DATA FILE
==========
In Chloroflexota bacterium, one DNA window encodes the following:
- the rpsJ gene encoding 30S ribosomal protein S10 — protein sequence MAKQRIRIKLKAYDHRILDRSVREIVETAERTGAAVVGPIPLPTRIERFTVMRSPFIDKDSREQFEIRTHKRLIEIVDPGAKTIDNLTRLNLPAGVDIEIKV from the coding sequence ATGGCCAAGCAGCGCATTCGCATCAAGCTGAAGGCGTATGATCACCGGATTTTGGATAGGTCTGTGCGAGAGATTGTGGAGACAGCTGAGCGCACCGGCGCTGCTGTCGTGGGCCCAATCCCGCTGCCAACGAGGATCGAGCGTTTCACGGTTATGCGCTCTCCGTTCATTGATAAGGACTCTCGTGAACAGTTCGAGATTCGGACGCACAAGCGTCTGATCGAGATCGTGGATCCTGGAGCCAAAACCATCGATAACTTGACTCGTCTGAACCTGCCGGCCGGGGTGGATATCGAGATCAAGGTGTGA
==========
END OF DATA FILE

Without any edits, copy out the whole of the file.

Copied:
In Chloroflexota bacterium, one DNA window encodes the following:
- the rpsJ gene encoding 30S ribosomal protein S10 — protein sequence MAKQRIRIKLKAYDHRILDRSVREIVETAERTGAAVVGPIPLPTRIERFTVMRSPFIDKDSREQFEIRTHKRLIEIVDPGAKTIDNLTRLNLPAGVDIEIKV from the coding sequence ATGGCCAAGCAGCGCATTCGCATCAAGCTGAAGGCGTATGATCACCGGATTTTGGATAGGTCTGTGCGAGAGATTGTGGAGACAGCTGAGCGCACCGGCGCTGCTGTCGTGGGCCCAATCCCGCTGCCAACGAGGATCGAGCGTTTCACGGTTATGCGCTCTCCGTTCATTGATAAGGACTCTCGTGAACAGTTCGAGATTCGGACGCACAAGCGTCTGATCGAGATCGTGGATCCTGGAGCCAAAACCATCGATAACTTGACTCGTCTGAACCTGCCGGCCGGGGTGGATATCGAGATCAAGGTGTGA